Orson Welles is legitimately one of the most interesting people to have existed in the twentieth century. This film does a good job conveying that through Welles’ own words and the words of others.

Documentary Review: American Experience: War of the Worlds (2013)

Release Date: October 29th, 2013
Directed by: Cathleen O’Connell
Music by: John Kusiak
Narrated by: Oliver Platt

WGBH, PBS, 52 Minutes

Review:

The PBS television documentary series American Experience did an episode that covered the famous Orson Welles radio broadcast of War of the Worlds.

For those who don’t know, this broadcast convinced many Americans that New Jersey was being invaded by violent Martians. The radio program was done in the style of fake newscasts and those who tuned in too late to hear that this was a performance, were swept up in these fake news reports and thus, widespread panic ensued.

When I was a kid, I heard this story and I couldn’t understand how people could be duped like that. It made me think that people in the 1930s were morons. Living in the world today, I can now see how something like this would have been possible. The documentary also does a fine job outlining how this happened and the points it hits make a lot of sense.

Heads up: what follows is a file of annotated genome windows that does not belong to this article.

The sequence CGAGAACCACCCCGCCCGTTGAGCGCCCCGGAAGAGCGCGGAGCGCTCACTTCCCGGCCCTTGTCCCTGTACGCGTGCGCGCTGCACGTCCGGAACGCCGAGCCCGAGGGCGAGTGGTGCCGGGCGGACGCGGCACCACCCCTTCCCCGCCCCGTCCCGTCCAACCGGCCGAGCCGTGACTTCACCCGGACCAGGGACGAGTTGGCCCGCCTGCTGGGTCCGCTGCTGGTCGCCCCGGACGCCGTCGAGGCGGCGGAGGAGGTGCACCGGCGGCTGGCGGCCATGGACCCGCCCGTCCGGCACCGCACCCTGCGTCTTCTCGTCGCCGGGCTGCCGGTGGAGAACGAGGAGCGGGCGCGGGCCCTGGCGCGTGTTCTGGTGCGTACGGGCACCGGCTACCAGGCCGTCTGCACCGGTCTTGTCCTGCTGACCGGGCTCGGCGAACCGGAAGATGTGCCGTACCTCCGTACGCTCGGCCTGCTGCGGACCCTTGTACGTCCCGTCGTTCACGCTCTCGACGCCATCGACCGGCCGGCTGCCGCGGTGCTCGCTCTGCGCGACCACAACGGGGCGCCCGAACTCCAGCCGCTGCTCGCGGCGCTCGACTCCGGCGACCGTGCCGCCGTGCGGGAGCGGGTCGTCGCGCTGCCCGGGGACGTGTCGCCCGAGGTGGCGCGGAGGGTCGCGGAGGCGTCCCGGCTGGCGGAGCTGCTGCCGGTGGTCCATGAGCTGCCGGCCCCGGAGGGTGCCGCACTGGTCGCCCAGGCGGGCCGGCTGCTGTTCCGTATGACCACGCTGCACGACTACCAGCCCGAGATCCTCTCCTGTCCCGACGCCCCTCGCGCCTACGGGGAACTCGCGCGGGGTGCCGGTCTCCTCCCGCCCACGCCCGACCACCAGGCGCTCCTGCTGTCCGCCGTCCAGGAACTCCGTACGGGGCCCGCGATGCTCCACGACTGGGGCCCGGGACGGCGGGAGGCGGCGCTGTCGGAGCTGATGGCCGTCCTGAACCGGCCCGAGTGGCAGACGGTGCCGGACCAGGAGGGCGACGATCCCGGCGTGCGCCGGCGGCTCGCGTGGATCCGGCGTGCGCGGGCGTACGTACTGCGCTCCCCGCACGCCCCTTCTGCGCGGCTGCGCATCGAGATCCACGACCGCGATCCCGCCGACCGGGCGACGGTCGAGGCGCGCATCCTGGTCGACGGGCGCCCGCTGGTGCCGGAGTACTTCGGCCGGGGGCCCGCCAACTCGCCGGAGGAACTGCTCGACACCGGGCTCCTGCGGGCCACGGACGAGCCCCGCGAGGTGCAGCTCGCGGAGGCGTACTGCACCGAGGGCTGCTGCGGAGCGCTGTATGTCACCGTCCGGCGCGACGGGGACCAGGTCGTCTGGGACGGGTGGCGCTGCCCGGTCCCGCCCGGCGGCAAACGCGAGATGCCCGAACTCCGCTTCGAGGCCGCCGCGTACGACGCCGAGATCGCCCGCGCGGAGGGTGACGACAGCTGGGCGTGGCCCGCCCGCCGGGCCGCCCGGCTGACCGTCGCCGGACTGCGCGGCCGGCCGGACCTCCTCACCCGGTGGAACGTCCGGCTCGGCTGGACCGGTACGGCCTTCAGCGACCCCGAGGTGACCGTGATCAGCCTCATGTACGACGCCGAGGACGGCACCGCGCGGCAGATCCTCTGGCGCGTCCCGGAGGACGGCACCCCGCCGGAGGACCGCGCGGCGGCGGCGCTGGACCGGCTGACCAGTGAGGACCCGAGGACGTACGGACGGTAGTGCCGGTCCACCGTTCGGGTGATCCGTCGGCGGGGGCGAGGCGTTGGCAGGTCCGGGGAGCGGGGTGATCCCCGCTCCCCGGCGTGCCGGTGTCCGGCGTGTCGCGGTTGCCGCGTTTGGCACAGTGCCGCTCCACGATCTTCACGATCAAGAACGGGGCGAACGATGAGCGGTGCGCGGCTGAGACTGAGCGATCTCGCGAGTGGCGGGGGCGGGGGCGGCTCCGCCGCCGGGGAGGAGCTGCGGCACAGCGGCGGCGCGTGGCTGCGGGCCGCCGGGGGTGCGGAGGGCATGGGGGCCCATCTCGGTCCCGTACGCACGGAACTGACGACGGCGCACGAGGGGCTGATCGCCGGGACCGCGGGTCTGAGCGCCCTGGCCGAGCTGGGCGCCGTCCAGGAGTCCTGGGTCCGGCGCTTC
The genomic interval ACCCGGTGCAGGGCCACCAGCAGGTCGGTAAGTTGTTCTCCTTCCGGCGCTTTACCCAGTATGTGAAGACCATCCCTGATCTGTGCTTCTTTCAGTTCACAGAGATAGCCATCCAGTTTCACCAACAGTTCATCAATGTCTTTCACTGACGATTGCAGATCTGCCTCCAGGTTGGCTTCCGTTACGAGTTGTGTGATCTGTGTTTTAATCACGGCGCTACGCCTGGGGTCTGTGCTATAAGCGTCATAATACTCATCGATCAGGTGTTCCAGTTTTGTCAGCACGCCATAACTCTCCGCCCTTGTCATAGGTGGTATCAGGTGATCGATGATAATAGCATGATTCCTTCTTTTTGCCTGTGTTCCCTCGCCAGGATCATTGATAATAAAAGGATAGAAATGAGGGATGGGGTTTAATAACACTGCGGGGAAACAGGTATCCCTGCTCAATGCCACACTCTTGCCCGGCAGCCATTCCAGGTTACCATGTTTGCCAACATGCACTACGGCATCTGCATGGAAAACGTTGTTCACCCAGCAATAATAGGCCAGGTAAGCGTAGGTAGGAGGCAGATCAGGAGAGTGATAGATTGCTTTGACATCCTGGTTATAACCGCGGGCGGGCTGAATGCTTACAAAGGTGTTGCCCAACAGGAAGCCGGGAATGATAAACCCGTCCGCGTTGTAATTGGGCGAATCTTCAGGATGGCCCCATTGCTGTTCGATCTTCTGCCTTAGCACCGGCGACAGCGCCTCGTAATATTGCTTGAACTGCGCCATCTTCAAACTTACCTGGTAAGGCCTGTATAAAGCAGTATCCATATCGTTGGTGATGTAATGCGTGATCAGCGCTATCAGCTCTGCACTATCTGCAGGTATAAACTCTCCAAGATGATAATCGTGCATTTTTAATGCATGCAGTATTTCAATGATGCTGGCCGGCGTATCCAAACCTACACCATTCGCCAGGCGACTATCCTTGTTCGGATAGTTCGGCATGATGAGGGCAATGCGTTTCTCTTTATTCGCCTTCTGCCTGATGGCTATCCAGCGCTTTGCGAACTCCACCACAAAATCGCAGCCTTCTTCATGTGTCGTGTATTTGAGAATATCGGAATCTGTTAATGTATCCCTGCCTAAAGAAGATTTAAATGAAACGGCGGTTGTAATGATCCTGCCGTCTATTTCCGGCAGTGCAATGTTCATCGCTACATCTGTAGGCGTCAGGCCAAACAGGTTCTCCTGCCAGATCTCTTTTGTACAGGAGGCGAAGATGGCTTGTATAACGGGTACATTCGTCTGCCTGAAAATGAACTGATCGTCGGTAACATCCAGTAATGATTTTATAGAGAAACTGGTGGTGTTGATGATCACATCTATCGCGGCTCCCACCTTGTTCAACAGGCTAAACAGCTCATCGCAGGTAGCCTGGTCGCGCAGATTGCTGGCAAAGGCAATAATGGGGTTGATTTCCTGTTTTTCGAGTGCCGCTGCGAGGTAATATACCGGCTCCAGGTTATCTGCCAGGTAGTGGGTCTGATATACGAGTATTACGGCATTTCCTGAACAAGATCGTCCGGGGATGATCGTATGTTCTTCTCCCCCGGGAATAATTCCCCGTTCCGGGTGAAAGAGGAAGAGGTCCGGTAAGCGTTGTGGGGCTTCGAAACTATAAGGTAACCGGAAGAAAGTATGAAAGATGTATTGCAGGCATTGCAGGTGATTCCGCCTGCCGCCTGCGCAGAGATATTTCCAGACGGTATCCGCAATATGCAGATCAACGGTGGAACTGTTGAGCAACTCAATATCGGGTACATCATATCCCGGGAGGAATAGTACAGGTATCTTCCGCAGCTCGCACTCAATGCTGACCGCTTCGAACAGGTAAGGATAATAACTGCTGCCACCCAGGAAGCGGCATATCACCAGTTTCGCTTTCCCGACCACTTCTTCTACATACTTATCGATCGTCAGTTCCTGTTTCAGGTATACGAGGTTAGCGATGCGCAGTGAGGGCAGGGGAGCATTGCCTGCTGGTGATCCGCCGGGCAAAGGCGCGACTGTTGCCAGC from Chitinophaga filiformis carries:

Part of the documentary is made up of dramatizations and actors playing the roles of people who commented on the crazy incident from their historical point of view. These segments were filmed like typical talking head interviews and were there to add some context in regards to the public perception of the event.

Being a fan of Orson Welles, it was cool getting a lot more insight on this incident than just the basic story. It delved into the early production of the broadcast and also the aftermath and how well Welles handled the press and was able to have a huge career after this.

I really enjoyed this documentary and it is actually available on Netflix, at the time of this posting, anyway.

Book Review: ‘The Big Book of Japanese Giant Monster Movies: The Lost Films’ by John LeMay

I am a big fan of John LeMay’s first two big books on kaiju film history, so when I found out about this one, I had to get a copy.

The subject of this installment also really peaked my interest, as I already knew a lot about existing kaiju pictures but this book was all about the lost films in the genre. It looks at films that were actually made but are now lost or destroyed, films that went into production but were never made, alternate versions of films that were scrapped, as well as some fan produced movies.